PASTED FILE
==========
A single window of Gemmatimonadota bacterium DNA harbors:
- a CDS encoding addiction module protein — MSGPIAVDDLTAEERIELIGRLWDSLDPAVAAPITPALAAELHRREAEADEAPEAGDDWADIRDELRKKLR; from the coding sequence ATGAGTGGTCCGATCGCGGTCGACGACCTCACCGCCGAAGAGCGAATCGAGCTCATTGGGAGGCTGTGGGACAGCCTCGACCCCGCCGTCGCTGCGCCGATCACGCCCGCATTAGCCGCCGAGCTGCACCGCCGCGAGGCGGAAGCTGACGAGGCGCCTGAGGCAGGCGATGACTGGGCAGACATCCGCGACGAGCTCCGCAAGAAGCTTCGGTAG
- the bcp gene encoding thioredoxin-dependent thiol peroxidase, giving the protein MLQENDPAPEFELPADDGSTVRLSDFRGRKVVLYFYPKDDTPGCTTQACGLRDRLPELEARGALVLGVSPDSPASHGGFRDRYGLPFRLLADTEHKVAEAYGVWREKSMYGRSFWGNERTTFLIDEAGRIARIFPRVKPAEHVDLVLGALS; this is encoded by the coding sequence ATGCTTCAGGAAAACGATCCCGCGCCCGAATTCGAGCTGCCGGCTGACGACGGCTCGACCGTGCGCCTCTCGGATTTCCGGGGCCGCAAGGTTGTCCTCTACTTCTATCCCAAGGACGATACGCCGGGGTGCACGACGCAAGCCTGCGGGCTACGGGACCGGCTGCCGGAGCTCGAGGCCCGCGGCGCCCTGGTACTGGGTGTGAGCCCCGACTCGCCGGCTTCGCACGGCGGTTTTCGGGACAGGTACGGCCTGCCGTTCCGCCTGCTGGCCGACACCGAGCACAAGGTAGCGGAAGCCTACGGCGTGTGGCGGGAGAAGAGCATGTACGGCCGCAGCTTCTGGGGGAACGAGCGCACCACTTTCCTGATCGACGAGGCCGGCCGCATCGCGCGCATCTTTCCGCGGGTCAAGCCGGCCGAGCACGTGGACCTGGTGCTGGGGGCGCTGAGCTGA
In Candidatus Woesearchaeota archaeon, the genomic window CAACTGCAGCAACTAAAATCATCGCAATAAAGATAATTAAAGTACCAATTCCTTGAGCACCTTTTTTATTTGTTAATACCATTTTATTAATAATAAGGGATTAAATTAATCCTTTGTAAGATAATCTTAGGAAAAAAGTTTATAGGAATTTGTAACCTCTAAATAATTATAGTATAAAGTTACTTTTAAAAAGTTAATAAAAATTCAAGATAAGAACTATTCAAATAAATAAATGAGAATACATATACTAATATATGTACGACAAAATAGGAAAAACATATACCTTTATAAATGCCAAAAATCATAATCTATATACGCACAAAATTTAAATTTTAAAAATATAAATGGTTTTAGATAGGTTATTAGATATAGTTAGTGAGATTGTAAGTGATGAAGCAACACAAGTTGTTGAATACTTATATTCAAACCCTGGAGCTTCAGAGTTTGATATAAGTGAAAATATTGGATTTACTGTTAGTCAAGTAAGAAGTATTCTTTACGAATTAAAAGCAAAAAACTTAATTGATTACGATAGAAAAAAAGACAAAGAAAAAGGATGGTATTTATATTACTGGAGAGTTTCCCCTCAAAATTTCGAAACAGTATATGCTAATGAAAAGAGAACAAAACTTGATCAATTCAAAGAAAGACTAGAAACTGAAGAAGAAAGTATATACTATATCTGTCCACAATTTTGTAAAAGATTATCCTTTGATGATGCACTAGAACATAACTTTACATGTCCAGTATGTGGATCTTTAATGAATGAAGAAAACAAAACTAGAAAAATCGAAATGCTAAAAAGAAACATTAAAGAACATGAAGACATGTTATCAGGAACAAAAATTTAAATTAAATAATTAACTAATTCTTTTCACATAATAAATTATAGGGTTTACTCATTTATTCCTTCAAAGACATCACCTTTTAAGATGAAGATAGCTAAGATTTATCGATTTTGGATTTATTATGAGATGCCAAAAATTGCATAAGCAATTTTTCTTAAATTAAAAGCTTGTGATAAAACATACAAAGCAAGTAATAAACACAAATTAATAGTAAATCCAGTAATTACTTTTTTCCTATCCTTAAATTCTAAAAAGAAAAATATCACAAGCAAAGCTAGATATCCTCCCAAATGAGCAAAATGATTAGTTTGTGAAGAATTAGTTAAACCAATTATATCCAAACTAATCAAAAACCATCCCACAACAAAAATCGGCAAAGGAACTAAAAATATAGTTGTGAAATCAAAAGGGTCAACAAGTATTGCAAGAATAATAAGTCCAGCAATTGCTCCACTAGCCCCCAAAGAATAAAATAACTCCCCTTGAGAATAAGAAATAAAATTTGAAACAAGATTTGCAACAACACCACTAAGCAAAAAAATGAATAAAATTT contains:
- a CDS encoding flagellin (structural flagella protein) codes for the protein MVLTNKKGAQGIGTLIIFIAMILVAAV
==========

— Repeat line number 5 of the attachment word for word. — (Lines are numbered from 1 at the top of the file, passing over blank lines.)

- a CDS encoding flagellin (structural flagella protein) codes for the protein MVLTNKKGAQGIGTLIIFIAMILVAAV